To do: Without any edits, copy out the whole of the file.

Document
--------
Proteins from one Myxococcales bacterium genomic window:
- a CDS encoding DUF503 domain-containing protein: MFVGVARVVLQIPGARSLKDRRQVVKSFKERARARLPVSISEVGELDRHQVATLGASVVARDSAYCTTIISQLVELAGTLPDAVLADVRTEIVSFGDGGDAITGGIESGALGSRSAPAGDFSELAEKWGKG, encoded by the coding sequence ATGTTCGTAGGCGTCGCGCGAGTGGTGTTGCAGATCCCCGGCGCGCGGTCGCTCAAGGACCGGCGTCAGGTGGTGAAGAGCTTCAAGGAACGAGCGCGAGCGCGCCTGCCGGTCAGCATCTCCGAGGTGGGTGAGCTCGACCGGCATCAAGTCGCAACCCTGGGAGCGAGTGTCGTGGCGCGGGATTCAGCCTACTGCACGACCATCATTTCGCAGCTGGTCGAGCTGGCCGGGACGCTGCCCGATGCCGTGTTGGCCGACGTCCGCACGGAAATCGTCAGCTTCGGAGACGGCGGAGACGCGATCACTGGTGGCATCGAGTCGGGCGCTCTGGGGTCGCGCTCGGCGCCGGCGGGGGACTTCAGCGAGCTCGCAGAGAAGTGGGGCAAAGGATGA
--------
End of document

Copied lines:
Proteins from one Myxococcales bacterium genomic window:
- a CDS encoding DUF503 domain-containing protein: MFVGVARVVLQIPGARSLKDRRQVVKSFKERARARLPVSISEVGELDRHQVATLGASVVARDSAYCTTIISQLVELAGTLPDAVLADVRTEIVSFGDGGDAITGGIESGALGSRSAPAGDFSELAEKWGKG, encoded by the coding sequence ATGTTCGTAGGCGTCGCGCGAGTGGTGTTGCAGATCCCCGGCGCGCGGTCGCTCAAGGACCGGCGTCAGGTGGTGAAGAGCTTCAAGGAACGAGCGCGAGCGCGCCTGCCGGTCAGCATCTCCGAGGTGGGTGAGCTCGACCGGCATCAAGTCGCAACCCTGGGAGCGAGTGTCGTGGCGCGGGATTCAGCCTACTGCACGACCATCATTTCGCAGCTGGTCGAGCTGGCCGGGACGCTGCCCGATGCCGTGTTGGCCGACGTCCGCACGGAAATCGTCAGCTTCGGAGACGGCGGAGACGCGATCACTGGTGGCATCGAGTCGGGCGCTCTGGGGTCGCGCTCGGCGCCGGCGGGGGACTTCAGCGAGCTCGCAGAGAAGTGGGGCAAAGGATGA